Década Ominosa (Ominous Decade) (1823-1833)

Back in the Post-Napoleonic Europe, the absolutism had as demand to be defended based on the principles of legitimacy and intervention for its defense. Ferdinand VII requests the help of the European powers in order to hold once again the absolute power. The meeting held at the Verona Congress in 1822 orders to France the intervention in Spain.

The French government exchanges a series of notes with the liberal government with the purpose to provoke them and get the Army in. The arrival of The One Hundred Thousand Sons of Saint-Louis -French troops commanded by the Duke of Angulema (Versailles, France, 1775-Gorizia, Italia, 1844) will take place on April 7, 1823.

The government delivers its insufficient troops all over the territory. The Spanish resist. The center is defended by Enrique José O´Donnell, I Count of La Bisbal (Donostia-San Sebastian, Gipuzkoa, 1776-Montperllier, France, 1834). Asturias and Castille are Pablo Morillo´s territories and Francisco Espoz y Mina (Idocin, Navarra, 1781-Barcelona, 1836) resists in Cataluña. But soon, this resistance turns out to be inefficient, leaving the way open until Andalusia. The Government, as well as the Courts, will change their venues due to their participation in the Independence War. The King is declared incapable withholding him in Cadiz where they will end up taking refuge. The episode will end with the capitulation and hand over of the monarch on October 1st ,1823 who was previously forced to accept a series of commitments that included respect to the liberal laws even though it´s later forgotten by the king. Ferdinand VII re-establishes the absolutist regime that will only end with his death in 1833.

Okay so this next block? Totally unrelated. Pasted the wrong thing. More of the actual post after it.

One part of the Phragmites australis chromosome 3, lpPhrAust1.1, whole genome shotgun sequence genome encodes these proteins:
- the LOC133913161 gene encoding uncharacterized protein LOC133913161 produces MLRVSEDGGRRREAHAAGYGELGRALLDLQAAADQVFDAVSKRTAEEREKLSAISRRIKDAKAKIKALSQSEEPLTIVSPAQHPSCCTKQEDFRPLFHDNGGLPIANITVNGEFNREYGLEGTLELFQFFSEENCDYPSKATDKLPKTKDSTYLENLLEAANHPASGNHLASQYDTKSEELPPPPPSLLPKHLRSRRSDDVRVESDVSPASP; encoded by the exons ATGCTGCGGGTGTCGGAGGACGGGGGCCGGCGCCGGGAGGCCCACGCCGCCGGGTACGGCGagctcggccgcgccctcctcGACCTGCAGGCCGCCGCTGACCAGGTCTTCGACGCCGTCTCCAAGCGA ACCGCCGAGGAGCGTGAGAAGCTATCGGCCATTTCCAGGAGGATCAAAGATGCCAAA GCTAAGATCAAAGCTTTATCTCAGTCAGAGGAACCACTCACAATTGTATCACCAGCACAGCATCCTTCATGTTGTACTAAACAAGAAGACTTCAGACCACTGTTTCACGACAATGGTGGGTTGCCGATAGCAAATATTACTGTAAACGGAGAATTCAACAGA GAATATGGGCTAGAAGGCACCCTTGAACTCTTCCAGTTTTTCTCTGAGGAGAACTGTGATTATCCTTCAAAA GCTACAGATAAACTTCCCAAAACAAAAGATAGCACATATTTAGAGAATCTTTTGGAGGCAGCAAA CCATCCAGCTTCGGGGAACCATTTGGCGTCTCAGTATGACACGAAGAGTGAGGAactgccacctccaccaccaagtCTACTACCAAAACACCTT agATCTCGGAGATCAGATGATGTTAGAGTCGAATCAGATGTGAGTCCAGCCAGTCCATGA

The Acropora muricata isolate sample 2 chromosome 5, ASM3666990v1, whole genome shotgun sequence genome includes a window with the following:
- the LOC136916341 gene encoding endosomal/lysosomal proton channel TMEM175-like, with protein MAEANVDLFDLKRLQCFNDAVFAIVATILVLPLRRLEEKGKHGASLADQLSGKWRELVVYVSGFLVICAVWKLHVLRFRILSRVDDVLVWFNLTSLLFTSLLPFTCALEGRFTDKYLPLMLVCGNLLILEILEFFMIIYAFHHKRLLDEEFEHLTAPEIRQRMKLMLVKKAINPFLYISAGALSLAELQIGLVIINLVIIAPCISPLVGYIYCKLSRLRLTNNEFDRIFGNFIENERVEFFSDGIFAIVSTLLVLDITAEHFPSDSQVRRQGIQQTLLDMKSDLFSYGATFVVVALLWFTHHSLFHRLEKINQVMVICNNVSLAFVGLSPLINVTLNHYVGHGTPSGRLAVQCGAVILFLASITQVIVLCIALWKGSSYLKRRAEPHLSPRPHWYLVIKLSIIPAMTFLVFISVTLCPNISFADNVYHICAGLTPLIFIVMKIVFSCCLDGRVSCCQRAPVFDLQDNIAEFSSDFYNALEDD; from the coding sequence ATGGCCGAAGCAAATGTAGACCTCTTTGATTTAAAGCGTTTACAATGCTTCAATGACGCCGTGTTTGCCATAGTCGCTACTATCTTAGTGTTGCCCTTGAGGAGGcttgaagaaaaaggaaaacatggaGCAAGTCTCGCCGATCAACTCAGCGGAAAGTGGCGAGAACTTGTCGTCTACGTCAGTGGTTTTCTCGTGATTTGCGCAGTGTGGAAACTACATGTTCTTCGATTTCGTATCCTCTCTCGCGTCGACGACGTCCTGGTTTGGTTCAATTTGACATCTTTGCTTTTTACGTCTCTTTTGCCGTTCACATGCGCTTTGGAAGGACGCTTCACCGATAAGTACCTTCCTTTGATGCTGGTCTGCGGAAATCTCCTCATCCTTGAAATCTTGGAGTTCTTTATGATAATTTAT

The Ominous Decade is characterized by the hunting of liberals and the succession question. The first issue starts with the abolition of the overall work of the Liberal Triennium and continuous with the repression to the liberals. In November of 1823, Riego is executed and in the following year Francisco Tadeo Calomarde (Villel, Teruel, 1773- Toulouse, France, 1843) holds the Secretaría de Gracia y Justicia, who imposes a systematic hunt, using secret methods, reports and defenselessness of the accused.

The successor question is laid out on Ferdinand VII wedding with Maria Cristina de Borbón (Palermo, Italy, 1806-Sainte-Addressee, and France, 1878 in 1829. The possibility of a Ferdinand heir would detriment his brother, the infant Carlos María Isidro (Aranjuez, Madrid, 1788- Trieste, Italy, 1788). The new sides for the Carlist´s Wars start to outline, the absolutism party will defend the infant, while the moderate and the liberals will do it with the king´s offspring.

Ferdinand VII promulgates on April 1830 the Pragmatic Sanction that was pending to be published since it was approved by the Courts in 1789. As a result, the Salian Law is abolished and women could rule. A few months later, the future Queen Elizabeth II was born (Madrid, 1830-Paris, France, 1904).